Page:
• An individual who either currently is or previously has been a ‘member or officer of an organisation dealing with the protection of child rights… 
    • An individual …having practical experience in the field of public policy or public administration or law enforcement or public finance or other relevant field, to be nominated by the Ministry… and 
    • Other individuals ….as may be appointed with the previous approval of the Ministry… 
  • The memorandum of association (‘MOA’) and articles of association (‘AOA’) of the relevant entity contain provisions suitably relating to: 
    • The performance of functions prescribed under the Amendment Rules including (but not limited to) the redressal of grievances …in a manner free from conflict of interest and at arm’s length from its members… 
    • The disclosure and reporting by and accountability of its members… in relation to any online games verified by the entity (upon designation as online gaming self-regulatory body). 
    • The ‘…clear and relevant criteria…’ (consistent with the Amendment Rules) for the acceptance and continuation of a person as its member, and for revoking or suspending such membership after giving such person an opportunity of being heard 
    • The requirement that any amendment in the MOA and/or AOA (of the relevant entity) in relation to all the above contents (required to be contained in the MOA and AOA) will be carried out only with the prior government approval. 
    • The relevant entity possesses ‘sufficient capacity’ including the …financial capacity, to perform its functions as an online gaming self-regulatory body…under the Amendment Rules. 

Manner of Verification of ‘Permissible Online Real Money Games’ 

An online gaming intermediary – necessarily being a member of an ‘online gaming self-regulatory body’ – may apply (to the relevant body) for the verification of an ‘online real money game’, as a ‘permissible online real money game’ under the Amendment Rules. Thereafter, the relevant body may designate the relevant game as an ‘permissible online real money game’ only if – upon inquiry 

– the relevant body finds that the below set criteria has been suitably satisfied: 

  • The ‘online real money game’ doesn’t involve betting or wagering ‘on any outcome’ thereof and; 
  • The relevant applicant (and its online real money game) is compliant with the due diligence requirements prescribed under [rule 3 and 4 of] the Amendment Rules (our analysis of the relevant provisions is elaborated in the second and third posts in our series of posts on the Amendment Rules). In addition, the relevant body will also consider whether the relevant applicant is compliant with the ‘…provisions of any law relating to the age at which an individual is competent to enter into a contract…’ (which, for reference, is eighteen years and above for the purpose of the Indian Contract, Act 1872). Further, it will consider whether the relevant online real money game (in respect of which the applicant has approached the relevant body) is compliant with the ‘….framework made by the online gaming self-regulatory body…’ (per the obligations imposed on such bodies under the Amendment Rules, as elaborated hereinbelow) for verification of online real money games.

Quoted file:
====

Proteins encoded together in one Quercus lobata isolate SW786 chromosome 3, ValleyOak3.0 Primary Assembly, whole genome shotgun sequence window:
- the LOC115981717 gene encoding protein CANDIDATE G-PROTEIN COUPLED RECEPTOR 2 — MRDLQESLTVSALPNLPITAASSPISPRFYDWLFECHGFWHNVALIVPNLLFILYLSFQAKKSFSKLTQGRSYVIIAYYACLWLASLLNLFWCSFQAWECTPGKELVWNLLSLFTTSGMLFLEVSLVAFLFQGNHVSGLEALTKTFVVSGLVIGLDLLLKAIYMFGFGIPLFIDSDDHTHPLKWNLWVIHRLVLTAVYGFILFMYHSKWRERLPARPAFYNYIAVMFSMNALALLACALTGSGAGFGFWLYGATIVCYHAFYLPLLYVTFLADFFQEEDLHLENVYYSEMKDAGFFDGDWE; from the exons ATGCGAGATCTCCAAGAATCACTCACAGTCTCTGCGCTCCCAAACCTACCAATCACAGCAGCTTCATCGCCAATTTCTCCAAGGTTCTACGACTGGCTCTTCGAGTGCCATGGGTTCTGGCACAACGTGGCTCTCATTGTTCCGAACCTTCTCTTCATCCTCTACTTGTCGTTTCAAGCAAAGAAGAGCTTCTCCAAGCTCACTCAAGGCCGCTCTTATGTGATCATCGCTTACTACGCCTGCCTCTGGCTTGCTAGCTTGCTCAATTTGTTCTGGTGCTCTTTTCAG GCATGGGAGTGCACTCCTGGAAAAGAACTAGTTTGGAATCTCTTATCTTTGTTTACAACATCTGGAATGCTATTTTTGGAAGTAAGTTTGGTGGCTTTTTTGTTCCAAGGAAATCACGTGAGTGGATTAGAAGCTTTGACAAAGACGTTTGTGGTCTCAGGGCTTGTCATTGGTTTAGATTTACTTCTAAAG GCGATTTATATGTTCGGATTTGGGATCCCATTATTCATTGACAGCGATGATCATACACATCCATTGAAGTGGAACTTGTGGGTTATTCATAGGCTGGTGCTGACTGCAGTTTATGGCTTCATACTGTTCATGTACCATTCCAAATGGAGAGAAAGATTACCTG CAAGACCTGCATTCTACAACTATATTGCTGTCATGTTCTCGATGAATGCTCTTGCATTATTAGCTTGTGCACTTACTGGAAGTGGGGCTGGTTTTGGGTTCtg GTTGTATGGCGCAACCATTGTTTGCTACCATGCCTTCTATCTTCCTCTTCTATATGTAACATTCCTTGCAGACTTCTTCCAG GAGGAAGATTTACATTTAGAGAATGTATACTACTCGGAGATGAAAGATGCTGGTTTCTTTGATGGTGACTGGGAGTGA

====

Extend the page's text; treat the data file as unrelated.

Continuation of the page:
Notably, the Amendment Rules provide that an online gaming self-regulatory body may make an initial declaration as regards an ‘online real money game’ qualifying as a ‘permissible online real money game’ in reliance upon only the information furnished by an applicant (for the purpose of verification) – however such declaration can be validly made only ‘…for a period not exceeding three months…’. In this regard, the Amendment Rules further provide that the relevant online gaming self-regulatory body (having made the initial declaration) must ‘…endeavour to complete the inquiry within the said period of three months and, upon its completion, either declare the online real money game as a permissible online real money game or inform the applicant in writing with the reasons thereof that such online game does not meet the requirements…’ under the Amendment Rules.